perl distribution you probably have an old linker.  If it complains for
       example about "file not found for xxx.olb" you should cd into the
       directory in question and

	       ln -s libxxx.a xxx.olb

       This will fix the problem.

       This version (5.00402) of perl has passed most of the tests on my

	Failed Test  Status Wstat Total Fail  Failed  List of failed
	io/pipe.t		     10	   2  20.00%  7, 9
	io/tell.t		     13	   1   7.69%  12
	lib/complex.t		    762	  13   1.71%  84-85, 248-251, 257, 272-273,
						      371, 380, 419-420
	lib/io_pipe.t		     10	   1  10.00%  9
	lib/io_tell.t		     13	   1   7.69%  12
	op/magic.t		     30	   2   6.67%  29-30
	Failed 6/152 test scripts, 96.05% okay. 20/4359 subtests failed, 99.54% okay.

       Pipes always cause problems with MiNT, it's actually a surprise that
       most of the tests did work.  I've got no idea why the "tell" test
       failed, this shouldn't mean too big a problem however.

       Most of the failures of lib/complex seem to be harmless, actually
       errors far right to the decimal point...	 Two failures seem to be
       serious: The sign of the results is reversed.  I would say that this is
       due to minor bugs in the portable math lib that I compiled perl with.

       I haven't bothered very much to find the reason for the failures with
       op/magic.t and op/stat.t.  Maybe you'll find it out.


       Another possible problem may arise from the implementation of the "pwd"
       command.	 It happened to add a carriage return and newline to its
       output no matter what the setting of $UNIXMODE is.  This is quite
       annoying since many library modules for perl take the output of pwd,
       chop off the trailing newline character and then expect to see a valid
       path in that.  But the carriage return (last but second character!)
       isn't chopped off.  You can either try to patch all library modules (at
       the price of performance for the extra transformation) or you can use
       my version of pwd that doesn't suffer from this deficiency.

       The fixed implementation is in the mint subdirectory.  Running
       "Configure" will attempt to build and install it if necessary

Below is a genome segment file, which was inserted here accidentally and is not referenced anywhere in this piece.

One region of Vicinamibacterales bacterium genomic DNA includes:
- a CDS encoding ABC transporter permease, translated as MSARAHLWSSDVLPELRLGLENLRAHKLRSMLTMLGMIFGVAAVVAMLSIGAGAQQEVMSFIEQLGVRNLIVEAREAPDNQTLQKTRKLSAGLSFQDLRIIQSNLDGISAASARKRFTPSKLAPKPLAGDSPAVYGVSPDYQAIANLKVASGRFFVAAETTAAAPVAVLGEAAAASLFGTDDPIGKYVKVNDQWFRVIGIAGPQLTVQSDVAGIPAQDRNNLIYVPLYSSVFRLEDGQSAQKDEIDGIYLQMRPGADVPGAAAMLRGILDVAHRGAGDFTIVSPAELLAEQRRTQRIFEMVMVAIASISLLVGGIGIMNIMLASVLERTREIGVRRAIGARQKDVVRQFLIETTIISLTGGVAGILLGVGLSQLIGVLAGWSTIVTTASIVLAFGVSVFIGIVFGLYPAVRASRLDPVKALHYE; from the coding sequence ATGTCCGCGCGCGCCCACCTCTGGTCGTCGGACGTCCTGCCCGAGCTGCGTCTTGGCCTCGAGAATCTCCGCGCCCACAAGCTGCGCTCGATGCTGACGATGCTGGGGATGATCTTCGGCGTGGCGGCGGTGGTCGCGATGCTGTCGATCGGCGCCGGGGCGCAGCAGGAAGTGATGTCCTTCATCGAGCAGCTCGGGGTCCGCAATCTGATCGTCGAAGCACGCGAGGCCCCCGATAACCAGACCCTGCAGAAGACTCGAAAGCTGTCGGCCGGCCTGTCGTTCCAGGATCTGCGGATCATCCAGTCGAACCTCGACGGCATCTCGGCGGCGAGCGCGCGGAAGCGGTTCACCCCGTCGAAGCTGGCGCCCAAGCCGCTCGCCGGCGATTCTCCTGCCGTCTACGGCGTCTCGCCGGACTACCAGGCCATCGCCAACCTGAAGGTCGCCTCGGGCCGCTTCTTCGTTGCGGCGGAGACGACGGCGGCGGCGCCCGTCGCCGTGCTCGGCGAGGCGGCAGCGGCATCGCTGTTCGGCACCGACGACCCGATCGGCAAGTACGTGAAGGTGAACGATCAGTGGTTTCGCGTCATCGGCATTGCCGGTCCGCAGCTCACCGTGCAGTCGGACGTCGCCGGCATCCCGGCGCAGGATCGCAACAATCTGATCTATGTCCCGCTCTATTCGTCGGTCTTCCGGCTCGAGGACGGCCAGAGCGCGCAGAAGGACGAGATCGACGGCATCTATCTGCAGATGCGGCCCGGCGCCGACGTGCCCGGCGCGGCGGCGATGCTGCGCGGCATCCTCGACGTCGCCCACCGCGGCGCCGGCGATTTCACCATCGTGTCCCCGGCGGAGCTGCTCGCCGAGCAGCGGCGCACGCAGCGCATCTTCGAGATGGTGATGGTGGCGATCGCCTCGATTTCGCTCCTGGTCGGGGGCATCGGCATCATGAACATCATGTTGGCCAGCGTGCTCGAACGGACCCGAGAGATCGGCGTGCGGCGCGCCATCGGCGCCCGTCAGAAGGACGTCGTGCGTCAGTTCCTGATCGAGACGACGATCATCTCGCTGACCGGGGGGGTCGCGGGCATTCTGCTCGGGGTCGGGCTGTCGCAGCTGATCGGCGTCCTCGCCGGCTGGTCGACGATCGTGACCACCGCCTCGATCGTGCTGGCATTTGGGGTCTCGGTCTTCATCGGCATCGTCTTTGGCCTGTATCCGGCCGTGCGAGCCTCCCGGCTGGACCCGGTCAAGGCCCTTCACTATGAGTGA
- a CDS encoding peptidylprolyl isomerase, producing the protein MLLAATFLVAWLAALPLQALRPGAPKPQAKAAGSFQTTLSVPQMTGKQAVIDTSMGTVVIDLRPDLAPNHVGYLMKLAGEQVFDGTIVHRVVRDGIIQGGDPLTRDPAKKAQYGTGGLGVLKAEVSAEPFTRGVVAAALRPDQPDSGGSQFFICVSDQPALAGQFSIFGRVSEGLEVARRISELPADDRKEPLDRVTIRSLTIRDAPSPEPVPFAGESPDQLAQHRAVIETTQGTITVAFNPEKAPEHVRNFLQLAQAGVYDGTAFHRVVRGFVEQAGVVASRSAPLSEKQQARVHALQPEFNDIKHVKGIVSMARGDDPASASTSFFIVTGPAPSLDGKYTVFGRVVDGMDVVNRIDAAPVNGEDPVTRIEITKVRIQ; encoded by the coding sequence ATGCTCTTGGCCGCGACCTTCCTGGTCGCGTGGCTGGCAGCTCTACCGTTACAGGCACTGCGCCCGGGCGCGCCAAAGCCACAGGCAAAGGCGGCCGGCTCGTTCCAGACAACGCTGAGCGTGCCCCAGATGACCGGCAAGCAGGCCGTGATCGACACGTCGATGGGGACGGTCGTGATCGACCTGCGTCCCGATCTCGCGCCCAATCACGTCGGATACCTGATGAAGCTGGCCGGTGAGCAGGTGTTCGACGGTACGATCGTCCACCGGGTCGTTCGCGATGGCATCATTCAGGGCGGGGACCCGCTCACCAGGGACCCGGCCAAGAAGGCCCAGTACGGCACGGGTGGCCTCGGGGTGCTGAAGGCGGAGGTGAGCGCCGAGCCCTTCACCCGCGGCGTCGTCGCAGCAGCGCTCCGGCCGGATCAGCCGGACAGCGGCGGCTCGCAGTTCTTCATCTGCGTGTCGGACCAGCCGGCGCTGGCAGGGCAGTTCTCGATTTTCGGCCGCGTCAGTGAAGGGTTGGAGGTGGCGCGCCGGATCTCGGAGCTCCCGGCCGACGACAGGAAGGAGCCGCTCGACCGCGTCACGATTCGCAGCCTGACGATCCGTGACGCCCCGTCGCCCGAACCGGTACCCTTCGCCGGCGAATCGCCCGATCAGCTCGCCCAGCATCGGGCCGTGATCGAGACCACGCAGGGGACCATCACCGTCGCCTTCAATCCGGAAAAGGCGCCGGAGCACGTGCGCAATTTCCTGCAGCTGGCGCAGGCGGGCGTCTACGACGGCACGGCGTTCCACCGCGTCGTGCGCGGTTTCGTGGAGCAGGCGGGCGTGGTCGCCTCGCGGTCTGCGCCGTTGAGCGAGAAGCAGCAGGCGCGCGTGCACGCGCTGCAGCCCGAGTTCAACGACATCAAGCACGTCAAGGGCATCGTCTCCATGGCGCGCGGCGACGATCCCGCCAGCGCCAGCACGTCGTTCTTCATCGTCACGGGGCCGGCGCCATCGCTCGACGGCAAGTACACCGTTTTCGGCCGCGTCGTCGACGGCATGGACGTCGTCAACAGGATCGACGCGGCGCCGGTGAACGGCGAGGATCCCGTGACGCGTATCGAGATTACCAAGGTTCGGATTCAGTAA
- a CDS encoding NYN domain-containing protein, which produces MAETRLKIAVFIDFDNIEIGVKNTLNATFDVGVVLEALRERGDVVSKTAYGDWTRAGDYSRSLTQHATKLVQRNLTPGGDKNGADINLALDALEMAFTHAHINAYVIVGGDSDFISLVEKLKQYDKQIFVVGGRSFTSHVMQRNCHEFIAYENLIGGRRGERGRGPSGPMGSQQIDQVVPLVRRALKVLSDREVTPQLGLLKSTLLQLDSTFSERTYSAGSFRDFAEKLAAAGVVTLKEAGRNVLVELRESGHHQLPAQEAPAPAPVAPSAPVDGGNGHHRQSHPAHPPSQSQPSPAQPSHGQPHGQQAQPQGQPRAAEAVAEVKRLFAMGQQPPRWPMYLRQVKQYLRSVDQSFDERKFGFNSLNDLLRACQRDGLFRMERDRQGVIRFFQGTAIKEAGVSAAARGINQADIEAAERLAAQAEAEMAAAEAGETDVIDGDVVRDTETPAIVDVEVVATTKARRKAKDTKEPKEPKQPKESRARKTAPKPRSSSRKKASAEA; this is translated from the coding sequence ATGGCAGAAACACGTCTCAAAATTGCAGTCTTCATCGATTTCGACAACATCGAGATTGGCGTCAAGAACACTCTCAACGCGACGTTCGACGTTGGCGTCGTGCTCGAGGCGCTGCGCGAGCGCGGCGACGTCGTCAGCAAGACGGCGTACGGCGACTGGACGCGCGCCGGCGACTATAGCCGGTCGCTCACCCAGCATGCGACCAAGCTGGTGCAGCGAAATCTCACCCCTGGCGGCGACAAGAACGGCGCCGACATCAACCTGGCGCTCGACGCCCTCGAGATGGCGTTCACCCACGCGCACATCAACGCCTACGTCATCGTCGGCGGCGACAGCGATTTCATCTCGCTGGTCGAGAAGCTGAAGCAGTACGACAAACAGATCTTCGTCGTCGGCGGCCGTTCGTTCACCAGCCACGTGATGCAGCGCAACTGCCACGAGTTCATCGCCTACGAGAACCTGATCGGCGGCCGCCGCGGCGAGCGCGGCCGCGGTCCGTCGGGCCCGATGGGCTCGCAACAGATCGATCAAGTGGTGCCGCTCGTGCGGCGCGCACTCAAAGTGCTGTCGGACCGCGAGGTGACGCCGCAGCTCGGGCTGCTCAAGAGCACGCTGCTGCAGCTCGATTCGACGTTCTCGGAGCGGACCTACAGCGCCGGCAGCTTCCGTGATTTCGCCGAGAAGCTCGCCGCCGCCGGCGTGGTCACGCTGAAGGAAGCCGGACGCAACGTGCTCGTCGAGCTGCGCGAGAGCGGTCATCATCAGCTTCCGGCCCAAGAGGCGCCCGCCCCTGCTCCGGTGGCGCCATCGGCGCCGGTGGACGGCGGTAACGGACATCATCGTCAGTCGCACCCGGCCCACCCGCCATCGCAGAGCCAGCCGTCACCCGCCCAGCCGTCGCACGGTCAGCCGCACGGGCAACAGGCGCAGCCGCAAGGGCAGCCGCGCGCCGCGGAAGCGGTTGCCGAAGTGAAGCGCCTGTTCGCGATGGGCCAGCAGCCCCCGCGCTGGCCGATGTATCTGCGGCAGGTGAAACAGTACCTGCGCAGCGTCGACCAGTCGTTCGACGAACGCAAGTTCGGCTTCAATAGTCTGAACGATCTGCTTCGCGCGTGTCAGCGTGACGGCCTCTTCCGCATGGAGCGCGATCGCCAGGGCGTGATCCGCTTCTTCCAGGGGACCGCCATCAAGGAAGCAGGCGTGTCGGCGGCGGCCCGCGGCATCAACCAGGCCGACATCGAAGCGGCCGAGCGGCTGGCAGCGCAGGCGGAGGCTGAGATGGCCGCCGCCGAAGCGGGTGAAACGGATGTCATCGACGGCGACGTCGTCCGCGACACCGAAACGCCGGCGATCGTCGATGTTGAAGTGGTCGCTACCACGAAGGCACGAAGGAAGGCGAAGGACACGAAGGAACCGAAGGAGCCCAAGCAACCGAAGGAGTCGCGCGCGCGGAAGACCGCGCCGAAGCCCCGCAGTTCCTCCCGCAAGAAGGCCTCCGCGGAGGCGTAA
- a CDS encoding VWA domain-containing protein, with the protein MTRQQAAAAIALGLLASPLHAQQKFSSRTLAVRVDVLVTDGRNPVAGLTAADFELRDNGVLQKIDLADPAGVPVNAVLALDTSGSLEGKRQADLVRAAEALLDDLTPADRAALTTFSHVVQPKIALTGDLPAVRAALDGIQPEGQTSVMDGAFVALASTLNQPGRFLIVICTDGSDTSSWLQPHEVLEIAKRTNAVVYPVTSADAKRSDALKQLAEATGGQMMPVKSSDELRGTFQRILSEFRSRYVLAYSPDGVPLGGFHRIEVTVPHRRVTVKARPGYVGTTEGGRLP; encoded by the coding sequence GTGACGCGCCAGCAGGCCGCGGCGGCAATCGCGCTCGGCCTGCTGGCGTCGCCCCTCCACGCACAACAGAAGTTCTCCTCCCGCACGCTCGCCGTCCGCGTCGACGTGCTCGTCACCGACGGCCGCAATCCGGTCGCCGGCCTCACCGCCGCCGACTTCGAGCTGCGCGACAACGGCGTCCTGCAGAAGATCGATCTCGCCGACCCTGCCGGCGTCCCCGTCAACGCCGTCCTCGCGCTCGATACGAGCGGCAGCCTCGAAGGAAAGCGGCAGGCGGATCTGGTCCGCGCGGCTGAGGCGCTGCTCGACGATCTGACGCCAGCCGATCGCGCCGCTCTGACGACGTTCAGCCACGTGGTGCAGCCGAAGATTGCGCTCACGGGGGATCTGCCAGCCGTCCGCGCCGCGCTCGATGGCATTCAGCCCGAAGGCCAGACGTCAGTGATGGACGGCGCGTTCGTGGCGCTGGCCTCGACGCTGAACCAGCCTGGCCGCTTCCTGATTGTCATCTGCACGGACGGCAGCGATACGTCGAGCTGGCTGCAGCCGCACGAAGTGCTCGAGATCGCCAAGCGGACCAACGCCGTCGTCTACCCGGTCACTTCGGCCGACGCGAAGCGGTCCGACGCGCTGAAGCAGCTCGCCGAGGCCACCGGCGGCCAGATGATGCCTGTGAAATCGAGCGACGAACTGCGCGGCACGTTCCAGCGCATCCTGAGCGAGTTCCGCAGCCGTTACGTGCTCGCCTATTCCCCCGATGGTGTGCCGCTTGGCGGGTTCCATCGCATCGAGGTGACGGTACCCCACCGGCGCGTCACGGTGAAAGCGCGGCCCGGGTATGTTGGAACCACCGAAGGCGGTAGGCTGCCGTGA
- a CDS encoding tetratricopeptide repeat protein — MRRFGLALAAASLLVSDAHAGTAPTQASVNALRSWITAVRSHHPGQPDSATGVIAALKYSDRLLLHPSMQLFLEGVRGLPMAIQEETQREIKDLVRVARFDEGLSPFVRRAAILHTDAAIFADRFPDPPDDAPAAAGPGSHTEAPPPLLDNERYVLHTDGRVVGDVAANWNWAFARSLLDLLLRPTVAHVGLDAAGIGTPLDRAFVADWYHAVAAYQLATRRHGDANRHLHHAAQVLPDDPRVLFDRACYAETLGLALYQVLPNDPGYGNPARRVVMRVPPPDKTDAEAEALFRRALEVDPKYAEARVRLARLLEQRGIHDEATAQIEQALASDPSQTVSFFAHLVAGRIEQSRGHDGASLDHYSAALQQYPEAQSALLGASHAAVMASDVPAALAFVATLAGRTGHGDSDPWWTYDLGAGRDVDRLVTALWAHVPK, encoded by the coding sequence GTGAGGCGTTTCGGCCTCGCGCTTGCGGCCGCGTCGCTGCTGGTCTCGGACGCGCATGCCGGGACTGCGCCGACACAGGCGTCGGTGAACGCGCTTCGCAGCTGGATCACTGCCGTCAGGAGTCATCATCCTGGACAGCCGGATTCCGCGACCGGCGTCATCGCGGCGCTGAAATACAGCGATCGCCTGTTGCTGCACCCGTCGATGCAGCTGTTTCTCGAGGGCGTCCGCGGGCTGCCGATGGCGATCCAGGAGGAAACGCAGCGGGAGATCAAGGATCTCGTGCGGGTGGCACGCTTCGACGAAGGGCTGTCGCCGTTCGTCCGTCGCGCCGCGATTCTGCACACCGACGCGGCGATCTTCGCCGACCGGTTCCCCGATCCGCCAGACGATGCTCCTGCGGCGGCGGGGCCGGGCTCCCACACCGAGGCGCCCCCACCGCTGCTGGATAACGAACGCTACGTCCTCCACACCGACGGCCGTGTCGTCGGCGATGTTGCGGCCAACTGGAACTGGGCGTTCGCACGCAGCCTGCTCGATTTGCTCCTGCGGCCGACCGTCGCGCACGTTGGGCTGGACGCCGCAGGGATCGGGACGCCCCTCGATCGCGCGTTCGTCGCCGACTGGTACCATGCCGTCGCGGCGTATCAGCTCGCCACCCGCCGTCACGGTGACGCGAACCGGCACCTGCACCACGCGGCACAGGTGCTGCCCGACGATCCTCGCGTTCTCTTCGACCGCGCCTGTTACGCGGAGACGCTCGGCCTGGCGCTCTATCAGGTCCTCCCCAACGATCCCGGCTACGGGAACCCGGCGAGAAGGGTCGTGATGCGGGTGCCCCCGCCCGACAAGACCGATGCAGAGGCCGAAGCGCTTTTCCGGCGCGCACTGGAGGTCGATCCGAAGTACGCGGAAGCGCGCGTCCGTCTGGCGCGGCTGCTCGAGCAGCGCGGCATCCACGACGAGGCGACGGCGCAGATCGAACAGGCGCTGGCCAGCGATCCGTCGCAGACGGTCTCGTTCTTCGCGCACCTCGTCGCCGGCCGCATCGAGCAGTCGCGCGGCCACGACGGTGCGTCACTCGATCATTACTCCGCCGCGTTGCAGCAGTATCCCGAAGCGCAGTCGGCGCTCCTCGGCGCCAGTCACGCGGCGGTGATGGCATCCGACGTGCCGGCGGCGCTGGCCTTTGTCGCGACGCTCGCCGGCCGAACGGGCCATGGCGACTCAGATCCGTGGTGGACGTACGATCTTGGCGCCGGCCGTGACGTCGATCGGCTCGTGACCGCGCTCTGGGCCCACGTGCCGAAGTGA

(hints/ will do this work) but you can build and install it
       explicitly by:

	       cd mint
	       make install

       This is the fastest solution.

       Just in case you want to go the hard way: perl won't even build with a
       broken pwd!  You will have to fix the library modules
       (ext/POSIX/, lib/, lib/ at last after building

       A major nuisance of current MiNTLib versions is the implementation of
       system() which is far from being POSIX compliant.  A real system()
       should fork and then exec /bin/sh with its argument as a command line
       to the shell.  The MiNTLib system() however doesn't expect that every
       user has a POSIX shell in /bin/sh.  It tries to work around the problem
       by forking and exec'ing the first token in its argument string.	To get
       a little bit of compliance to POSIX system() it tries to handle at
       least redirection ("<" or ">") on its own behalf.

       This isn't a good idea since many programs expect that they can pass a
       command line to system() that exploits all features of a POSIX shell.
       If you use the MiNTLib version of system() with perl the Perl function
       system() will suffer from the same deficiencies.

       You will find a fixed version of system() in the mint subdirectory.
       You can easily insert this version into your system libc:

	       cd mint
	       make system.o
	       ar r /usr/lib/libc.a
	       ranlib /usr/lib/libc.a

       If you are suspicious you should either back up your libc before or
       extract the original system.o from your libc with "ar x /usr/lib/libc.a
       system.o".  You can then backup the system.o module somewhere before
       you succeed.

       Anything missing?  Yep, I've almost forgotten...	 No file in this
       distribution without a fine saying.  Take this one:

	       "From a thief you should learn: (1) to work at night;
	       (2) if one cannot gain what one wants in one night to
	       try again the next night; (3) to love one's coworkers
	       just as thieves love each other; (4) to be willing to
	       risk one's life even for a little thing; (5) not to
	       attach too much value to things even though one has
	       risked one's life for them - just as a thief will resell
	       a stolen article for a fraction of its real value;
	       (6) to withstand all kinds of beatings and tortures
	       but to remain what you are; and (7) to believe your
	       work is worthwhile and not be willing to change it."

			       -- Rabbi Dov Baer, Maggid of Mezeritch

       OK, this was my motto while working on Perl for MiNT, especially rule

       Have fun with Perl!

       Guido Flohr

perl v5.10.1			  2009-02-12			   PERLMINT(1)